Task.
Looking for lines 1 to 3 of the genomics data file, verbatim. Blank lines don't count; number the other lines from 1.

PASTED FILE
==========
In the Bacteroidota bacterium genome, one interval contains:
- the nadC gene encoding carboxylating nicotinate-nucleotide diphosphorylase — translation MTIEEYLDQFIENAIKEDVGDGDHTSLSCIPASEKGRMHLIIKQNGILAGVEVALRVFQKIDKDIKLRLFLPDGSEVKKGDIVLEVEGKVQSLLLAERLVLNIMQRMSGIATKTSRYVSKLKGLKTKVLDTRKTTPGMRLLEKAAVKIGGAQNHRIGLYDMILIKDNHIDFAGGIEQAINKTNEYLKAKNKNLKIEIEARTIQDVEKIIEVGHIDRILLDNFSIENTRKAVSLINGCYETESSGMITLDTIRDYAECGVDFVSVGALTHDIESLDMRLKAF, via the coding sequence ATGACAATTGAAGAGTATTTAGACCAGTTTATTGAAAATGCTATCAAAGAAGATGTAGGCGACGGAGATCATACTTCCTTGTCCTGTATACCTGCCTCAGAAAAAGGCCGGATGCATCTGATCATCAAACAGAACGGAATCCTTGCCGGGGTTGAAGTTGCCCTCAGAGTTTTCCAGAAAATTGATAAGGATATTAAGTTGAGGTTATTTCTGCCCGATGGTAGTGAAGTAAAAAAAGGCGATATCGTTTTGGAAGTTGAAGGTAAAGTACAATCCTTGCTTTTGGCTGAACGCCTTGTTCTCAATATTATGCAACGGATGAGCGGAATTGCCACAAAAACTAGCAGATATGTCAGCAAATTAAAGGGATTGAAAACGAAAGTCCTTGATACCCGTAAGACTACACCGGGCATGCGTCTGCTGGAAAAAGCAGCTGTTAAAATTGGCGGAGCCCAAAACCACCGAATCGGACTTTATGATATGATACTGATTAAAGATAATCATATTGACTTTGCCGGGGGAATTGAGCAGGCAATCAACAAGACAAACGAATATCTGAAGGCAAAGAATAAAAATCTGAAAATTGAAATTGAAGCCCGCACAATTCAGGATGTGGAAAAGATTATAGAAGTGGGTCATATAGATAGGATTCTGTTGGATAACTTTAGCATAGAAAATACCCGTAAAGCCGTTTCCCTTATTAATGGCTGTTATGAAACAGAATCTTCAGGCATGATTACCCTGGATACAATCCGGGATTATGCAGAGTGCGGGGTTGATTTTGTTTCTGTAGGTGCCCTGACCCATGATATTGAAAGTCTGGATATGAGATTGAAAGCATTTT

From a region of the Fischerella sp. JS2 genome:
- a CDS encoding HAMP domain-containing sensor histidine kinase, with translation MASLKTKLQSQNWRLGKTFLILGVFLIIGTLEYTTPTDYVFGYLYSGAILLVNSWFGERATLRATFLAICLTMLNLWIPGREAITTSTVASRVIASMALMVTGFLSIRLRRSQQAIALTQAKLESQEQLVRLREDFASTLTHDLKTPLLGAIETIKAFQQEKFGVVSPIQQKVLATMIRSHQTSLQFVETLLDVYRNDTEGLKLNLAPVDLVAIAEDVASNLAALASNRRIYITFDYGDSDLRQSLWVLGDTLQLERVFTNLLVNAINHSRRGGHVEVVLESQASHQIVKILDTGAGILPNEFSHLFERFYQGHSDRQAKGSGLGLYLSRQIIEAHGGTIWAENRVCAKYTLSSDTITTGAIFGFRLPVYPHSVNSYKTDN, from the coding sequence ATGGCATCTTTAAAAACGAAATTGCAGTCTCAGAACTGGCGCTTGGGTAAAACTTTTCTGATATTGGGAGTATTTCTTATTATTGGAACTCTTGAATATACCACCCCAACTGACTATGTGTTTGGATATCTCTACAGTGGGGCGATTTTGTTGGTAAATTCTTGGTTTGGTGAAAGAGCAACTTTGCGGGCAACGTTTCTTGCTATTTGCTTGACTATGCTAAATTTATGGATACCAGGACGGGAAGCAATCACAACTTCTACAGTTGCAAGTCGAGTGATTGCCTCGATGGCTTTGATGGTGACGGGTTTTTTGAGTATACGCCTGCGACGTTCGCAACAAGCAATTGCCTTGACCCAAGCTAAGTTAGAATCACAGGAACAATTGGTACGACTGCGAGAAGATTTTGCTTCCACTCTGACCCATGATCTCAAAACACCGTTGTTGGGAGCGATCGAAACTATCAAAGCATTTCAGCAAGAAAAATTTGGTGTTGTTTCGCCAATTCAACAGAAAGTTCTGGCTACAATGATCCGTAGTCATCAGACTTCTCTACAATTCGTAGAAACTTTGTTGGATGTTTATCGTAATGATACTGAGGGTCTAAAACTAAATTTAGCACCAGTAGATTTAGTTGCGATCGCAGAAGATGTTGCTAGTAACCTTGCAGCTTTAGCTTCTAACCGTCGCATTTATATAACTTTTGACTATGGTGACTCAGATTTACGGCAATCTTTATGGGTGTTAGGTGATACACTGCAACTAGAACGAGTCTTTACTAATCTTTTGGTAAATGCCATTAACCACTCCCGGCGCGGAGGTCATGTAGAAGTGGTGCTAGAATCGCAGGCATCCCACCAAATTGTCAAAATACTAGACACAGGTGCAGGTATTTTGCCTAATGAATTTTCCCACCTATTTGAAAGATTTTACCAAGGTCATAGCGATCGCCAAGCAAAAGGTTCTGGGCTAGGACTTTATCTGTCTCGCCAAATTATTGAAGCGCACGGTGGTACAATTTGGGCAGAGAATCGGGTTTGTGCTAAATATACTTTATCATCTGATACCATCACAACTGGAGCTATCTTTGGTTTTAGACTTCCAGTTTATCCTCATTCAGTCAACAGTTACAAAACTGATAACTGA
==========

In the Bacteroidota bacterium genome, one interval contains:
- the nadC gene encoding carboxylating nicotinate-nucleotide diphosphorylase — translation MTIEEYLDQFIENAIKEDVGDGDHTSLSCIPASEKGRMHLIIKQNGILAGVEVALRVFQKIDKDIKLRLFLPDGSEVKKGDIVLEVEGKVQSLLLAERLVLNIMQRMSGIATKTSRYVSKLKGLKTKVLDTRKTTPGMRLLEKAAVKIGGAQNHRIGLYDMILIKDNHIDFAGGIEQAINKTNEYLKAKNKNLKIEIEARTIQDVEKIIEVGHIDRILLDNFSIENTRKAVSLINGCYETESSGMITLDTIRDYAECGVDFVSVGALTHDIESLDMRLKAF, via the coding sequence ATGACAATTGAAGAGTATTTAGACCAGTTTATTGAAAATGCTATCAAAGAAGATGTAGGCGACGGAGATCATACTTCCTTGTCCTGTATACCTGCCTCAGAAAAAGGCCGGATGCATCTGATCATCAAACAGAACGGAATCCTTGCCGGGGTTGAAGTTGCCCTCAGAGTTTTCCAGAAAATTGATAAGGATATTAAGTTGAGGTTATTTCTGCCCGATGGTAGTGAAGTAAAAAAAGGCGATATCGTTTTGGAAGTTGAAGGTAAAGTACAATCCTTGCTTTTGGCTGAACGCCTTGTTCTCAATATTATGCAACGGATGAGCGGAATTGCCACAAAAACTAGCAGATATGTCAGCAAATTAAAGGGATTGAAAACGAAAGTCCTTGATACCCGTAAGACTACACCGGGCATGCGTCTGCTGGAAAAAGCAGCTGTTAAAATTGGCGGAGCCCAAAACCACCGAATCGGACTTTATGATATGATACTGATTAAAGATAATCATATTGACTTTGCCGGGGGAATTGAGCAGGCAATCAACAAGACAAACGAATATCTGAAGGCAAAGAATAAAAATCTGAAAATTGAAATTGAAGCCCGCACAATTCAGGATGTGGAAAAGATTATAGAAGTGGGTCATATAGATAGGATTCTGTTGGATAACTTTAGCATAGAAAATACCCGTAAAGCCGTTTCCCTTATTAATGGCTGTTATGAAACAGAATCTTCAGGCATGATTACCCTGGATACAATCCGGGATTATGCAGAGTGCGGGGTTGATTTTGTTTCTGTAGGTGCCCTGACCCATGATATTGAAAGTCTGGATATGAGATTGAAAGCATTTT

From a region of the Fischerella sp. JS2 genome: